Sleep deprivation is a very effective form of torture. Deprive someone of sleep and the brain turns upon itself in a mute rage, robbing you of the ability to think properly. Keep this up for 3 or 4 days and a torturer can inflict serious damage on their victim, without ever having to touch them or use any kind of medieval appliances. It’s not a spectacular form of torture, Quentin Tarantino never got all excited over a planned sleep deprivation scene in one of his movies, but it is effective, something all of us know as we have all been prevented from sleeping at some point in our lives.
I am writing this blog posting from room 424 in the Premier Inn in Brighton City Centre. I should be sleeping rather than writing this post, but events have conspired to make sleep nigh on impossible and blog writing has intervened to fill the gap. The reason for the lack of sleep is the noise made by the vent from the bathroom. This vent takes air out of the bathroom, and then recirculates it into the main bedroom. All well and good, except the unit maintains a constant whooshing noise which I estimate to be the same decibel level as an electric kettle 45 seconds away from reaching boiling point. I did that experiment a little while back. Just now I downloaded a decibel measurement app and measured the average level of noise as 41dB on the pillow where my head should be. 41dB is the same level as a room with ‘quiet conversation or a room of computers and photocopiers. Quiet Conversation sounds benign enough, but seriously when was the last time you fell asleep when people were talking, and did you ever fall asleep photocopying anything?. To add to the pain, at random intervals the stupid fan makes knocking and scraping noises. And as I never know when these noises can start, their ability to prevent sleep is very effective. Hence this nocturnal blog posting
Other noises in hotels I can cope with. I don’t mind people coming in from the pub late at night and talking on the corridors and slamming a few doors. Good luck to them I say, carpe diem. I don’t really mind people having ‘fun’ together inside their rooms with the concomitant noise this entails. All of these noises are first of all transient, they do not last all night, and secondly they are just part of staying in a hotel. You have to compromise when you set foot outside your own door. What has got me mad about room 424 is the way that crap engineering has infiltrated the hotel room experience and make a mockery of it. All the hotels I stay in have air conditioning, vents and so on, and at least half don’t work properly. Often the air conditioning cannot be turned off. You can mash your finger repeatedly against the off button in the vain hope that the mechanical wheezing will stop, but the engineer has the final laugh, the off button is about as much use as Eric Pickles’ Cross-Training machine. It has a physical reality, but it has no purpose, it is pointless. When did the people who spec hotel rooms suddenly decide that the best experience they could give to the people who stay in their rooms was to fill them full of shoddy and tinny fans and metallic electrical shite creating endless soundscapes of white noise? Why did these people not start from the basic idea that a hotel room is for sleeping in, so make anything in the room which has the possibility of creating extra noise as quiet as possible, and make the engineering of the units as high quality as possible. Make the moving parts out of carbon fibre and polished titanium engineered to tolerances of 10,000th of a MM. Instead what we have to put up with are units which have the mechanical finesse of a Trabant built by workers after a week long binge drinking session.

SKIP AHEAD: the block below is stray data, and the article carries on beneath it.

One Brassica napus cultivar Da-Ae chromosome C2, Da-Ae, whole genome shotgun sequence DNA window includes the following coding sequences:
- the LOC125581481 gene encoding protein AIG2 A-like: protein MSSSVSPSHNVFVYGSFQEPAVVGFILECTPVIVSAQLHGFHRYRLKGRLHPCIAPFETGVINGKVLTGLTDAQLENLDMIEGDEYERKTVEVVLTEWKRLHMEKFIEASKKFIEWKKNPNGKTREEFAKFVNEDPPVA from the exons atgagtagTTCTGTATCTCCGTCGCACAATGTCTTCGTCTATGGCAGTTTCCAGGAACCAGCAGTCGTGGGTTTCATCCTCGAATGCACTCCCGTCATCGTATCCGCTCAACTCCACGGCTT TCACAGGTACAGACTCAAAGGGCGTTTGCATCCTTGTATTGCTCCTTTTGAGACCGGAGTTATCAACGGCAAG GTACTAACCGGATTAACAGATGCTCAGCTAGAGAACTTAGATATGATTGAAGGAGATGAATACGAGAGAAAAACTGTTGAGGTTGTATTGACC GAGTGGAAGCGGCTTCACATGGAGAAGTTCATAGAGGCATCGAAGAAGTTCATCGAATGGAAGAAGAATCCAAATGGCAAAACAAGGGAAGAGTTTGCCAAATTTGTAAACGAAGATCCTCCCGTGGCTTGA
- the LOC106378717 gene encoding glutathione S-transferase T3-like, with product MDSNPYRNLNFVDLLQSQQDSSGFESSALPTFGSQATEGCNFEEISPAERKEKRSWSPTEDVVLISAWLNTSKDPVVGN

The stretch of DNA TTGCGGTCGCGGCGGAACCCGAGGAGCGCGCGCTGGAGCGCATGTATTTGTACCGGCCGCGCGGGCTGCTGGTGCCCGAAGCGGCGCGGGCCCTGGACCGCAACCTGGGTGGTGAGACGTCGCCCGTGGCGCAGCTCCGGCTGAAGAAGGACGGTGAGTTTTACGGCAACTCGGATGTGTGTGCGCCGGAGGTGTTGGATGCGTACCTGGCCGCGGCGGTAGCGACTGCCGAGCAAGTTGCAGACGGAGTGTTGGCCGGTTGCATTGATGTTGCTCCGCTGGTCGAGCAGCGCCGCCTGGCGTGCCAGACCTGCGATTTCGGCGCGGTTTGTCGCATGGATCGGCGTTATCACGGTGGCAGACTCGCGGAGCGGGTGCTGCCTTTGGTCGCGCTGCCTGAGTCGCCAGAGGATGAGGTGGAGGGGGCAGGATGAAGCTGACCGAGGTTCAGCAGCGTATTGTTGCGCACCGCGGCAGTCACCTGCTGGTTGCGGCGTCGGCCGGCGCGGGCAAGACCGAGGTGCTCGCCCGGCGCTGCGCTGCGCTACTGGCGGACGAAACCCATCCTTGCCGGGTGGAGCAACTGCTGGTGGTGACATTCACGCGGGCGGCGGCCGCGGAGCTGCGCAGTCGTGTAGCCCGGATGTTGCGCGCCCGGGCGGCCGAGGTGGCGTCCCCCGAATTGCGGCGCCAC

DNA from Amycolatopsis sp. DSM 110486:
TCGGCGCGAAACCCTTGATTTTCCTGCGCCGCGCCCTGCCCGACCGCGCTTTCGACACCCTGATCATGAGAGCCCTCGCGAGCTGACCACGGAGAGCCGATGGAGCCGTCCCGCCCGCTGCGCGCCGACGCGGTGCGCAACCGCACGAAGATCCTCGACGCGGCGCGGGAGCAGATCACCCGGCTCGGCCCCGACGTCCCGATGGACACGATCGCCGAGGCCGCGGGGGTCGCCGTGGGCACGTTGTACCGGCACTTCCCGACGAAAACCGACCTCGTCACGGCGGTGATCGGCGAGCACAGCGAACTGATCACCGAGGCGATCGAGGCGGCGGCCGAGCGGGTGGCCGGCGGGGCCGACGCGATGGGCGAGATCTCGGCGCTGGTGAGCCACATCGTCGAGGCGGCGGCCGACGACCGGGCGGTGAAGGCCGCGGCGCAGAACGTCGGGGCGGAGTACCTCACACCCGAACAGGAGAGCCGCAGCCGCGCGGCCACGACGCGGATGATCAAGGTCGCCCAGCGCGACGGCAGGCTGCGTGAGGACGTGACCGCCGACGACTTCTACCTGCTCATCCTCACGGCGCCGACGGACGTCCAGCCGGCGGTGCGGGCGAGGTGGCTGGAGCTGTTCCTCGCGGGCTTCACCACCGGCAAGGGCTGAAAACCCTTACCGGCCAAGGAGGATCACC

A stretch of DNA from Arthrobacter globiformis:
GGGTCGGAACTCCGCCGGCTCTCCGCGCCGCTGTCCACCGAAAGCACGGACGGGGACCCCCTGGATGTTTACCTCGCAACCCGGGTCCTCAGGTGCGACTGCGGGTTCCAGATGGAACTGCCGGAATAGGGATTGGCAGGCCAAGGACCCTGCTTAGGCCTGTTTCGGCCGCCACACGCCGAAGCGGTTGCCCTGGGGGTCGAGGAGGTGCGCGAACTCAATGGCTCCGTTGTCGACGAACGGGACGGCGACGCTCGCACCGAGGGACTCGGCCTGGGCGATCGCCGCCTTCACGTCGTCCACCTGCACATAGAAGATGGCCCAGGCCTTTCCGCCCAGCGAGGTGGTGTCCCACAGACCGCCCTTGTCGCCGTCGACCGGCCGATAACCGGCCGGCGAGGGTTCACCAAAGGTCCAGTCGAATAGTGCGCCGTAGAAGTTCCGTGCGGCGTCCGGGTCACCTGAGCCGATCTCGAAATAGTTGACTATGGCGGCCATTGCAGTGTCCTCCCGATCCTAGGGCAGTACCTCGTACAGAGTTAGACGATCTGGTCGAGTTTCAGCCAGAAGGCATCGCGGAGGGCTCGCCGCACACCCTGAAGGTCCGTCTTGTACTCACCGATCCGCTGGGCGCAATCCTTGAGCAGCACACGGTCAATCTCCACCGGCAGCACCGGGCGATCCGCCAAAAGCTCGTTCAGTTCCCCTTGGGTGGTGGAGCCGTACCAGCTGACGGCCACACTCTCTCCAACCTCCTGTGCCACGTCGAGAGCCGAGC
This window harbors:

Of course there is the good night guarantee. I could tell reception, I could even *complain*. But that’s not really the British way is it? Far better is a futile blog posting written in the middle of the night, full of sound and fury, and read by a total of 17 people.